Massage Therapy Program Ensures Graduate Success

By: Marcus

"The Massage Therapy program is excellent and encompasses all aspects of massage from the relationship between therapist and client to the structure and function of the human body," says graduate Amanda Baskwill of Centennial College's three-year Massage Therapy training. "It is an exceptional program taught by professionals and leaders in the field of massage therapy in an encouraging and enjoyable atmosphere."

As Amanda explained, the program does an excellent job of covering multiple bases. As such, Centennial College's Massage Therapy training emphasizes learning and implementing a variety of techniques including: Swedish massage, fascial and rhythmic techniques, trigger point therapy, remedial exercise, stretching techniques, wax baths, whirlpools and steam cabinets. It, however, also covers business aspects of the industry.

Massage Therapy program applicants must have completed at minimum an Ontario Secondary School Diploma (OSSD) or equivalent or be 19 years of age or older. They must also have finished the compulsory English 12C or U or skills assessment, or equivalent; Biology 11C, M or U, or 12C, M or U or equivalent and one of the following sciences: 11C, M or U, or 12 C, M or U Chemistry or Physics, or Exercise Science or equivalent. After receiving an offer of admission, students will receive a document to be completed by a doctor or a nurse who will confirm that the student meets the health requirements of legislated acts, ministry guidelines and agency policies.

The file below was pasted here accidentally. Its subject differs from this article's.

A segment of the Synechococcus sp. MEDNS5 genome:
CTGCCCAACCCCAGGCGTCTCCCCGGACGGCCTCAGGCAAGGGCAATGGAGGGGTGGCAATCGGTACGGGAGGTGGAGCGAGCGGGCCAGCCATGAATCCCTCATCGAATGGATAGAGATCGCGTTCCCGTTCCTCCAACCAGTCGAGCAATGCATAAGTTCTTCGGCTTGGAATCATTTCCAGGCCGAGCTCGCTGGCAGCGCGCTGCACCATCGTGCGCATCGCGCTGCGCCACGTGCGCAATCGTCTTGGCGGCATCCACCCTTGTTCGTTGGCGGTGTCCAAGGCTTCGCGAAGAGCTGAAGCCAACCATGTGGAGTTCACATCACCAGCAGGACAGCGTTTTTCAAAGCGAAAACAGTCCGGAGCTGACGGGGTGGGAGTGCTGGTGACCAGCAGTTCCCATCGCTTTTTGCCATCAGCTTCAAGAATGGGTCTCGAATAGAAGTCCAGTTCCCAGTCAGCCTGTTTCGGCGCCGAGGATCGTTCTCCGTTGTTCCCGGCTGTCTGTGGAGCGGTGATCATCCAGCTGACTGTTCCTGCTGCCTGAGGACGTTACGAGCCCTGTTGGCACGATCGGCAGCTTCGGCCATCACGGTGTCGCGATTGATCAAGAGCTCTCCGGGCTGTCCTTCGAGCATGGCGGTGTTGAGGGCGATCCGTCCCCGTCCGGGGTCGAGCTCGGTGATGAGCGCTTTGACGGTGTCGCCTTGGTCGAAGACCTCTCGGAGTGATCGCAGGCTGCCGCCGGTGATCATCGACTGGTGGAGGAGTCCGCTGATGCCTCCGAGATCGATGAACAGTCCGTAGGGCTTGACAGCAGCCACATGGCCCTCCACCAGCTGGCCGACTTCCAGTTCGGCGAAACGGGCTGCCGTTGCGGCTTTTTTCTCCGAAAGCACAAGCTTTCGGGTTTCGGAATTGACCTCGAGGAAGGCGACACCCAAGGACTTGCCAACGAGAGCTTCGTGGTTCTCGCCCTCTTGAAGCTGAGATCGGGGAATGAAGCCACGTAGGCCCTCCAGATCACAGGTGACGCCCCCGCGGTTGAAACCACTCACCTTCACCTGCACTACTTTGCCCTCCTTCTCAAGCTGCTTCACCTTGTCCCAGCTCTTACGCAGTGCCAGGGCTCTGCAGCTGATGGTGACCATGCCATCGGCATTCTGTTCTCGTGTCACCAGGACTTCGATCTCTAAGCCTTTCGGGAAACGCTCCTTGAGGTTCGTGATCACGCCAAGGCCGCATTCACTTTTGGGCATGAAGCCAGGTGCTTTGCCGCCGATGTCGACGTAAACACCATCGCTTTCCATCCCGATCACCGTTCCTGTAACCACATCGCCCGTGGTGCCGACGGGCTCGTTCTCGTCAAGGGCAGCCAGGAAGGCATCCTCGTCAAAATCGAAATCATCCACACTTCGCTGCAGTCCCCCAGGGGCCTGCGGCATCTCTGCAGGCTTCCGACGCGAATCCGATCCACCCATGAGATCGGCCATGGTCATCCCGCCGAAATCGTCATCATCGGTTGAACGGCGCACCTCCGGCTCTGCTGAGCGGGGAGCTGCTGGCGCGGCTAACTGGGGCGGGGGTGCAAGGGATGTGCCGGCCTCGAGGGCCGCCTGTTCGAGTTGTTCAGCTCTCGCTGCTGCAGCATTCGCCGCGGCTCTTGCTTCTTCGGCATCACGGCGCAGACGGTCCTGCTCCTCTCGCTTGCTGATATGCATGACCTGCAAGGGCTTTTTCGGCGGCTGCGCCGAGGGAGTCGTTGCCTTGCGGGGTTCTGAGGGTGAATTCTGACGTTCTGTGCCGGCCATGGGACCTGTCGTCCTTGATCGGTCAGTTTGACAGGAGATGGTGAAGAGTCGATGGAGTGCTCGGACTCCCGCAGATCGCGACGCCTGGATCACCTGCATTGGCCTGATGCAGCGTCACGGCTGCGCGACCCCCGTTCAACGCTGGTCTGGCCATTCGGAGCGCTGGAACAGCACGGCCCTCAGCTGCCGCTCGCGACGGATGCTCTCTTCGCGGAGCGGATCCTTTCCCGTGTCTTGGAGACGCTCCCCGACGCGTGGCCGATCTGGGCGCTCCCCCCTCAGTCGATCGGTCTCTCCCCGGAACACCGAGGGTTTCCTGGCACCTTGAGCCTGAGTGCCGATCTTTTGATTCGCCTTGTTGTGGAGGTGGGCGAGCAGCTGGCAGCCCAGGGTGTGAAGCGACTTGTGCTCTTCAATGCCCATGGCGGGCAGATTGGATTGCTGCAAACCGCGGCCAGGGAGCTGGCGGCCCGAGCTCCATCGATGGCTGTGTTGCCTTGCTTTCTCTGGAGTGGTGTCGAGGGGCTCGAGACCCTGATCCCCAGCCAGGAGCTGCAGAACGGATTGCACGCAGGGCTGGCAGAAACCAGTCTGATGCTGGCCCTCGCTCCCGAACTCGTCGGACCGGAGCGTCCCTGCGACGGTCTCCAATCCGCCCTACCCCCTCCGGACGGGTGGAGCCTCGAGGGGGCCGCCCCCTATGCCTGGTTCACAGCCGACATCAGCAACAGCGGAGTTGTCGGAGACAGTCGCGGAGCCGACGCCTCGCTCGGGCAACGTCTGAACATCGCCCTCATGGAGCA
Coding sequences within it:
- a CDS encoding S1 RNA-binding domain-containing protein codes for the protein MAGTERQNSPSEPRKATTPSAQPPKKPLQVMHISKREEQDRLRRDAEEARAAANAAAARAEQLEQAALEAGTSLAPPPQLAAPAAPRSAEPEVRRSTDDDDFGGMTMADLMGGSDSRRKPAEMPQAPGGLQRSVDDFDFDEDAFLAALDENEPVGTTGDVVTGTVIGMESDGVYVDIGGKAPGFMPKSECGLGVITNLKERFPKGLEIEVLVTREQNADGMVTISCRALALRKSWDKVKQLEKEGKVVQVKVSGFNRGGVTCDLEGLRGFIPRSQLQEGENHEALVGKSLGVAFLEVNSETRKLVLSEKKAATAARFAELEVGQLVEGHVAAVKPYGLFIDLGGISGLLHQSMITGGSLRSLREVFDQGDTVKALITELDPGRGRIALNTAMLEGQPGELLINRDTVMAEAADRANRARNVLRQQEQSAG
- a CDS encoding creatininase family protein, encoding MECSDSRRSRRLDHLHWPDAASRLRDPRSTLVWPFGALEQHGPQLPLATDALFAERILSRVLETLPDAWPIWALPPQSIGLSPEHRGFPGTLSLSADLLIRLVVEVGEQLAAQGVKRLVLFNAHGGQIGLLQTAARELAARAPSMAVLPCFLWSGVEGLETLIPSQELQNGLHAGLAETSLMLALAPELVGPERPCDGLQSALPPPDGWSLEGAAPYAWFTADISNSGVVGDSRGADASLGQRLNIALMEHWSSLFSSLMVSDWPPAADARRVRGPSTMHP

Once they are accepted, students study from Morningside campus, which is the most technologically advanced of Centennial College's four locations and offers a clinical setting. In Centennial's on-site massage therapy clinic, Massage Therapy program students interact directly with clients while having the guidance and support of an experienced faculty member.

In addition, thanks to their studies, students become comfortable with: consulting patients about their medical histories and any stress or pain-related problems to determine whether massage would be helpful; developing treatments that specify which types of massages are to be used, as there are many modules; assessing clients' soft tissue condition, joint quality and function, muscle strength and range of motion; and implementing a variety of techniques including maintaining treatment records and consulting with other health care professionals such as physiotherapists, chiropractors, physicians and psychologists in order to develop further treatment plans for the client.

Qualified graduates of the Massage Therapy program may write the registration examinations administered by the College of Massage Therapists of Ontario to qualify for Registered Massage Therapist (RMT) designation. Graduates of the Massage Therapy program may then be self-employed or work in multidisciplinary healthcare facilities or hospitals. Sports rehabilitation clinics and health spas represent a growing service sector in North America that will employ graduates. On-site therapy, typically provided in the workplace by large companies as a health benefit to employees, is also growing in popularity.

Alternatively, should Massage Therapy program graduates wish to further their education, they can do by attending a program at the Massage Therapy training's educational partner, Athabasca University.

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Klaudia writes about the Massage Therapy Program in Toronto students obtain at Centennial College, which includes both clinical practice and lectures.

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